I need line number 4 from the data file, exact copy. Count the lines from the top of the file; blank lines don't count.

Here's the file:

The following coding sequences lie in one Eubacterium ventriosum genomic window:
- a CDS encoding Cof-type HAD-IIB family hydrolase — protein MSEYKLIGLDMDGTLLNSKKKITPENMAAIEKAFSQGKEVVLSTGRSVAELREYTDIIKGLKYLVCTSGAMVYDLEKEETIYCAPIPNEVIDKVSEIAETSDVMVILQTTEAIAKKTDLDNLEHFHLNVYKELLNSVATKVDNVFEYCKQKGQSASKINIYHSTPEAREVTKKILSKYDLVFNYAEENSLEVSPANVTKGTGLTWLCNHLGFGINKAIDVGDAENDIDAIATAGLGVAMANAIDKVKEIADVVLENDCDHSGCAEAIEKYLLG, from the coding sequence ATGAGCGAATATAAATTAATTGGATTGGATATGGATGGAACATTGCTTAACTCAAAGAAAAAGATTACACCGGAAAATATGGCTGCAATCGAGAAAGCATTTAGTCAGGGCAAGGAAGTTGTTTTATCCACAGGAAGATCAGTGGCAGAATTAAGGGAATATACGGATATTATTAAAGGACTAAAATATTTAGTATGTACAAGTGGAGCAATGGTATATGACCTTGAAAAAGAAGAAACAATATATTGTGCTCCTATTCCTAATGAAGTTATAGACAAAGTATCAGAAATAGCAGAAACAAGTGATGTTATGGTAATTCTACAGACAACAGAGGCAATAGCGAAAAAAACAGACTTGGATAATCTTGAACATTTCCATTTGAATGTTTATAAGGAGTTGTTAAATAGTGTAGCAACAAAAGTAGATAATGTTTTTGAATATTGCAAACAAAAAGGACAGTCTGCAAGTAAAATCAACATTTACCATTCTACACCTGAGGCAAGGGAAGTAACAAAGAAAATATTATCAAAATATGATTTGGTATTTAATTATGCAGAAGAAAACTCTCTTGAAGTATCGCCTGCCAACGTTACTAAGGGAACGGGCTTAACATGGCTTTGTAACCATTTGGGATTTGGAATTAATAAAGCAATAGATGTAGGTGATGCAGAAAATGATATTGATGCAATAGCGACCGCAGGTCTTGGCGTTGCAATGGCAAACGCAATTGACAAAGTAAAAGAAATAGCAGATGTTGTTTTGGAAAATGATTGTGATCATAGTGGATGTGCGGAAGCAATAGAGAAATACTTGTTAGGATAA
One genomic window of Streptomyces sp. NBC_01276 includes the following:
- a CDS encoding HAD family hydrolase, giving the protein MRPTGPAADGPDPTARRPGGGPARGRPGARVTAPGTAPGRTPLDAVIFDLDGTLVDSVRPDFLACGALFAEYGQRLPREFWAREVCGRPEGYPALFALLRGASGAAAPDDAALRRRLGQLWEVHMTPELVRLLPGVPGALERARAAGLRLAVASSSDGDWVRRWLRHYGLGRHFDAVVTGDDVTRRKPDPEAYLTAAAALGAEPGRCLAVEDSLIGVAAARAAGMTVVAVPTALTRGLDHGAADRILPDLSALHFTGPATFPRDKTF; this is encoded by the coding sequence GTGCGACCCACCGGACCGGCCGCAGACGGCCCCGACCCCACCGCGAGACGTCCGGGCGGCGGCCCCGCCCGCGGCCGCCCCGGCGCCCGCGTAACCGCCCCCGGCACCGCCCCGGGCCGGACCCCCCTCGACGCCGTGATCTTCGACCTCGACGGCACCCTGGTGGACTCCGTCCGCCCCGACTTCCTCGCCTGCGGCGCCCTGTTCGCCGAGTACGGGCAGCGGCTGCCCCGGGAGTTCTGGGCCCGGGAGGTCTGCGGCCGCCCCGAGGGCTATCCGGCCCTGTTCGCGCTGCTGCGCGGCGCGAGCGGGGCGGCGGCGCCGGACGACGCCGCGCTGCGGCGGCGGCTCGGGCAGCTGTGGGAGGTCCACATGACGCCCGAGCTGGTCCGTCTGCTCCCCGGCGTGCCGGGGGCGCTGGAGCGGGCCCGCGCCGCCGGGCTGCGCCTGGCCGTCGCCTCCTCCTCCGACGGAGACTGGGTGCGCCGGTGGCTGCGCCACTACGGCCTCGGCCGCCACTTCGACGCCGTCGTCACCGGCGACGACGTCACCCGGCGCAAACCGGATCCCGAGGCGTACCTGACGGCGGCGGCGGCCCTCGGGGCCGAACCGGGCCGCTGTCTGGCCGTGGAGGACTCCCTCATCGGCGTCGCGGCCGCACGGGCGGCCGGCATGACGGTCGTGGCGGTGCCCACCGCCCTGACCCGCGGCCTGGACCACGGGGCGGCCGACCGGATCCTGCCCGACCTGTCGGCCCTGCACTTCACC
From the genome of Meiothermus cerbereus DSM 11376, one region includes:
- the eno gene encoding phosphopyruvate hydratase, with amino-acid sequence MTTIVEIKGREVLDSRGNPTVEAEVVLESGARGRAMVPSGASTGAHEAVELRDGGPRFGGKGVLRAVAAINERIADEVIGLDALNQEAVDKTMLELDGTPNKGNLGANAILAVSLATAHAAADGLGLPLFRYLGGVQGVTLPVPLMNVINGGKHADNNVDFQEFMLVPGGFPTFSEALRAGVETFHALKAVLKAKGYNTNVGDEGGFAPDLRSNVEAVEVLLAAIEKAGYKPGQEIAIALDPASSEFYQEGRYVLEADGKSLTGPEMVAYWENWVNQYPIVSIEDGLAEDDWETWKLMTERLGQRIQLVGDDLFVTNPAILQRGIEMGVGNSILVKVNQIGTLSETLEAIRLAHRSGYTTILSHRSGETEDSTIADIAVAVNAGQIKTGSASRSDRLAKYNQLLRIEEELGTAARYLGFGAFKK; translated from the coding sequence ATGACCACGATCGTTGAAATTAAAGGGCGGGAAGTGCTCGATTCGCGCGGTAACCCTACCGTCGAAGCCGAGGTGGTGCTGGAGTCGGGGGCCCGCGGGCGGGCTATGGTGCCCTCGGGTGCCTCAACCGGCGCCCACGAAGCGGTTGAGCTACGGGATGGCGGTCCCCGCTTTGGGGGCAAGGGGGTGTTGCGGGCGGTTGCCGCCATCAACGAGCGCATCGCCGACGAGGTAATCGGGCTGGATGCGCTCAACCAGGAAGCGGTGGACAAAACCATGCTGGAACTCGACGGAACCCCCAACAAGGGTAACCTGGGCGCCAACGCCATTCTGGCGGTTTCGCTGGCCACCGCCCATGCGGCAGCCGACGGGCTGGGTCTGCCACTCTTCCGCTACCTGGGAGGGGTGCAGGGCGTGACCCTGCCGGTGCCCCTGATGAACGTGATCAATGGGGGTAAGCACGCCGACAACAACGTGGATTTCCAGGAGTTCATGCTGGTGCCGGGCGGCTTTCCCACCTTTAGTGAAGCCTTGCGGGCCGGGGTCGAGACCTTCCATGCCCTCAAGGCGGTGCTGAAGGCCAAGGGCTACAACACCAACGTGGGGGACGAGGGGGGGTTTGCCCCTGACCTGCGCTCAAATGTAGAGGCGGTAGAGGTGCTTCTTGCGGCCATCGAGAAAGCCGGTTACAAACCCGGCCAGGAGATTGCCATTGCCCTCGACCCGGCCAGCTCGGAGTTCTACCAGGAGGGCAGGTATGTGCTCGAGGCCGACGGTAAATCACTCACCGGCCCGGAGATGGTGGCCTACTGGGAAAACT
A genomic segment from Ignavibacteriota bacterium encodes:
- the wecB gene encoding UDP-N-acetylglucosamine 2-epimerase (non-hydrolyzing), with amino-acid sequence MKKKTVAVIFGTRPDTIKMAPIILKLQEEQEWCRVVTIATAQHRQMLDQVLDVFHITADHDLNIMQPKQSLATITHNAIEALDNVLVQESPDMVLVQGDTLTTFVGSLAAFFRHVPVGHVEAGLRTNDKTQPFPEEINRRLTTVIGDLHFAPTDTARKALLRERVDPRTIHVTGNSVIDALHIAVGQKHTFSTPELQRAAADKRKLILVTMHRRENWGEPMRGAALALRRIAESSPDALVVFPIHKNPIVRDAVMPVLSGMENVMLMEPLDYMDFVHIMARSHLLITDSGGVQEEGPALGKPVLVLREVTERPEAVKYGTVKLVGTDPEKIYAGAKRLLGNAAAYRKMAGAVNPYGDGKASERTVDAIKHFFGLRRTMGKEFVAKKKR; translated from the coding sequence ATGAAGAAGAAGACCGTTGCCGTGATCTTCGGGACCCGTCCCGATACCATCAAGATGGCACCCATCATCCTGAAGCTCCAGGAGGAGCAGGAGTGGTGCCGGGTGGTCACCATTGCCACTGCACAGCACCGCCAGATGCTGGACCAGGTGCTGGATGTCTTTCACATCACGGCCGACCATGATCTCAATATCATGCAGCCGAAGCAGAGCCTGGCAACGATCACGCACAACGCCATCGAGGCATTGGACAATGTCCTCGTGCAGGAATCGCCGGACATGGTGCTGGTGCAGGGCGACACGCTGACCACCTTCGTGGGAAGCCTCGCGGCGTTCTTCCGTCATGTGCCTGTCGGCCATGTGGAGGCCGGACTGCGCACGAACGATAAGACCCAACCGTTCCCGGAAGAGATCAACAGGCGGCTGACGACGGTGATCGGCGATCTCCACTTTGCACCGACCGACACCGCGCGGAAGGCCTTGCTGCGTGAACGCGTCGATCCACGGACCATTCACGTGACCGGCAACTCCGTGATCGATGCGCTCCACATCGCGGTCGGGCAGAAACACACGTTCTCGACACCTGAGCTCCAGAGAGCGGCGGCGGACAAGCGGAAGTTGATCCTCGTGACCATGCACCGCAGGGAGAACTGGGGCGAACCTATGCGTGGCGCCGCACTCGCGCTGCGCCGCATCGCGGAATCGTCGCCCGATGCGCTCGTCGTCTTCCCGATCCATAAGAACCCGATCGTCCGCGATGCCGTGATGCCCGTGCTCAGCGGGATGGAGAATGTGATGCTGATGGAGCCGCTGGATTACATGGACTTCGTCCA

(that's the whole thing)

- a CDS encoding HAD family hydrolase, giving the protein MRPTGPAADGPDPTARRPGGGPARGRPGARVTAPGTAPGRTPLDAVIFDLDGTLVDSVRPDFLACGALFAEYGQRLPREFWAREVCGRPEGYPALFALLRGASGAAAPDDAALRRRLGQLWEVHMTPELVRLLPGVPGALERARAAGLRLAVASSSDGDWVRRWLRHYGLGRHFDAVVTGDDVTRRKPDPEAYLTAAAALGAEPGRCLAVEDSLIGVAAARAAGMTVVAVPTALTRGLDHGAADRILPDLSALHFTGPATFPRDKTF; this is encoded by the coding sequence GTGCGACCCACCGGACCGGCCGCAGACGGCCCCGACCCCACCGCGAGACGTCCGGGCGGCGGCCCCGCCCGCGGCCGCCCCGGCGCCCGCGTAACCGCCCCCGGCACCGCCCCGGGCCGGACCCCCCTCGACGCCGTGATCTTCGACCTCGACGGCACCCTGGTGGACTCCGTCCGCCCCGACTTCCTCGCCTGCGGCGCCCTGTTCGCCGAGTACGGGCAGCGGCTGCCCCGGGAGTTCTGGGCCCGGGAGGTCTGCGGCCGCCCCGAGGGCTATCCGGCCCTGTTCGCGCTGCTGCGCGGCGCGAGCGGGGCGGCGGCGCCGGACGACGCCGCGCTGCGGCGGCGGCTCGGGCAGCTGTGGGAGGTCCACATGACGCCCGAGCTGGTCCGTCTGCTCCCCGGCGTGCCGGGGGCGCTGGAGCGGGCCCGCGCCGCCGGGCTGCGCCTGGCCGTCGCCTCCTCCTCCGACGGAGACTGGGTGCGCCGGTGGCTGCGCCACTACGGCCTCGGCCGCCACTTCGACGCCGTCGTCACCGGCGACGACGTCACCCGGCGCAAACCGGATCCCGAGGCGTACCTGACGGCGGCGGCGGCCCTCGGGGCCGAACCGGGCCGCTGTCTGGCCGTGGAGGACTCCCTCATCGGCGTCGCGGCCGCACGGGCGGCCGGCATGACGGTCGTGGCGGTGCCCACCGCCCTGACCCGCGGCCTGGACCACGGGGCGGCCGACCGGATCCTGCCCGACCTGTCGGCCCTGCACTTCACC